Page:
Ohio primary kicks off 2022 midterm battles as abortion seizes the debate
The fight over abortion rights took center stage in the final hours of Ohio's Senate primary election Tuesday, where voters are setting the table for many of the 2022 midterm election battles.
Hours before the polls opened, a draft Supreme Court opinion suggested a decision coming this summer to overturn the landmark Roe v. Wade decision of 1973, which established a constitutional right to abortion.
News that the U.S. Supreme Court is poised to overturn Roe v. Wade, plus Ohio Gov. Mike DeWine's COVID-19 policies and former President Donald Trump, who put three justices on the U.S. Supreme Court, were all on the minds of some Ohio voters as they went to the polls in Tuesday's primary election.
Whether abortion consumes the 2022 midterms has yet to be determined, but the Ohio race is going to be indicative of how the primary season shapes the fall battles between Democrats and Republican. The hotly contested Ohio Republican primary also offers an early test of Trump's influence over the Republican Party as he considers running for the presidency again in 2024.
Political observers said the debate over Trump's influence could replay across the nation, in the Georgia gubernatorial primaries and other Senate contests in North Carolina and Pennsylvania, but Ohio will be the first true challenge for Trump within the GOP.
"One of the big themes is how effective Donald Trump is going to be at getting his preferred candidates over the finish line," said Kyle Kondik, managing editor of Sabato's Crystal Ball, a political analysis newsletter at the University of Virginia. "So it'll be interesting to take stock at the end of the month and kind of see how the former president did and some of the races where he was sticking his neck out."
Candidates on both sides jump on Supreme Court development
Ohio Rep. Tim Ryan, a Democratic candidate for Senate, said he will make abortion a wedge issue against whoever his Republican opponent will be in the fall.
"Every single one of my GOP opponents supports extreme, restrictive anti-abortion laws. We cannot let them near the Senate," he said in a tweet Tuesday.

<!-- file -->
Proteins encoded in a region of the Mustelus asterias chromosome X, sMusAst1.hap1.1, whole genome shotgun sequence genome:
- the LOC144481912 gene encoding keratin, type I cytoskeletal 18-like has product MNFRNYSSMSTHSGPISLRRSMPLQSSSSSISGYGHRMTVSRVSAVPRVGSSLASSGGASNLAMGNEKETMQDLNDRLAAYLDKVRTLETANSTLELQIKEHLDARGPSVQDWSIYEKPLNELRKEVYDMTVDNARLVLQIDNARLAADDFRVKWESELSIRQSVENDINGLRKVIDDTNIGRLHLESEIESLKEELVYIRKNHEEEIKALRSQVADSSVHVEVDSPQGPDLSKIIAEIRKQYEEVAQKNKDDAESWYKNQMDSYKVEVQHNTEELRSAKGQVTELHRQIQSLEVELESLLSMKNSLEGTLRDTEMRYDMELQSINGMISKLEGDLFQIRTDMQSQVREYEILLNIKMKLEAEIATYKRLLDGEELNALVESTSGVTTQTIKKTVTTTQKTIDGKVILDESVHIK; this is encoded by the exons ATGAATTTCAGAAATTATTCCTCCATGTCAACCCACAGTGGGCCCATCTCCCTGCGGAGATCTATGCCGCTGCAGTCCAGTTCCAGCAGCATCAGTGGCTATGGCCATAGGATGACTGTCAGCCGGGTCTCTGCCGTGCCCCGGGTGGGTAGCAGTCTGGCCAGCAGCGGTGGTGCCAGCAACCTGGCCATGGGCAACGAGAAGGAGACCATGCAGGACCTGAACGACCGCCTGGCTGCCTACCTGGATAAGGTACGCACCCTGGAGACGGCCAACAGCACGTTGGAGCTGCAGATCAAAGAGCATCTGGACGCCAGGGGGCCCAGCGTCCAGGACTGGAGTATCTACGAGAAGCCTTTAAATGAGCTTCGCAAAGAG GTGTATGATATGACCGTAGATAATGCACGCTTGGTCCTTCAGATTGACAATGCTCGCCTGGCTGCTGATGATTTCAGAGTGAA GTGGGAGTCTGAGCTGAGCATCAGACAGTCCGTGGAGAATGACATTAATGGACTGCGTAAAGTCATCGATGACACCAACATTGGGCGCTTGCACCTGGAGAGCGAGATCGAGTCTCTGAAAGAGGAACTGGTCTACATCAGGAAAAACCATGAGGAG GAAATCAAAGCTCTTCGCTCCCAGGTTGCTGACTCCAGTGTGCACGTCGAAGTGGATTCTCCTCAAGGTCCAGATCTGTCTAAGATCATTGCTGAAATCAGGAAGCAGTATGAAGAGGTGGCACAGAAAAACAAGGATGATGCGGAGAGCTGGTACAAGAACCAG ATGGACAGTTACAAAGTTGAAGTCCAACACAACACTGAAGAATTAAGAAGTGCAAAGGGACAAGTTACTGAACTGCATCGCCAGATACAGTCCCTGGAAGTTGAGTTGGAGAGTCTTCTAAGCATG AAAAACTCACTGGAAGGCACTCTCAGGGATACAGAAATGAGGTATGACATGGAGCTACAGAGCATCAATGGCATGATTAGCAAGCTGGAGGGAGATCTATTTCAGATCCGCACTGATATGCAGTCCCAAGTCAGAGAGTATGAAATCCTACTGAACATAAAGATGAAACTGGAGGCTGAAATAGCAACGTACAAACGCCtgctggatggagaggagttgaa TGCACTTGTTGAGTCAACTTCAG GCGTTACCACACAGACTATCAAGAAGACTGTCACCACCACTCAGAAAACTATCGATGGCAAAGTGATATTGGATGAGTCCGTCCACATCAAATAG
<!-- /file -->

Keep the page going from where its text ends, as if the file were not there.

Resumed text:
All of the Republican Senate candidates – J.D. Vance, Josh Mandel, Matt Dolan, Mike Gibbons, Jane Timken, Mark Pukita and Neil Patel – oppose abortion rights. Some of them signaled an eagerness to debate the issue in the fall.
"Ban abortions, not AR-15s," Mandel said in a tweet Tuesday.
Other Republicans criticized Ryan for hopping on a leaked court opinion that may not be the final ruling.
The Democratic candidate "is already using the insane leak for the Supreme Court to raise money. Vile, disgusting, and useless," tweeted Bernie Moreno, a former Republican Senate candidate who dropped out of the race in February.
Republicans split on Senate race
For Republicans, especially those who support Trump, the big question was whether they could support Vance and whether the former president's lack of an endorsement in the Republican governor's race – the only statewide race where Trump didn't pick a favorite – meant anything more than a casual snub.
Deliberating on who was best to replace retiring U.S. Sen. Rob Portman, Republican voters were divided among the seven candidates on the ballot.
Public polls showed Vance, author of the bestselling book "Hillbilly Elegy," leading in his primary after being endorsed by Trump on April 15. But the former president's support opened a nasty intraparty rebellion among right-leaning groups such as the Club for Growth, which vehemently opposed Vance in favor of Mandel.
Joseph Davidoski, 67, of Anderson Township said Vance receiving Trump’s support helped him decide.
Others weren't so sure about the "Hillbilly Elegy" author, citing his comments criticizing Trump as "a total fraud" and labeling some supporters "racist."
"I've heard some things about Vance that I just didn't really care for," said Kerrie Clark, a part-time online teacher from Grove City. "I know he was endorsed by Trump, but I don't know. There's something about him that didn't sit right. Maybe that sounds crazy, but when something doesn't sit right with me, I just can't go with them."
She chose Gibbons, a Cleveland businessman.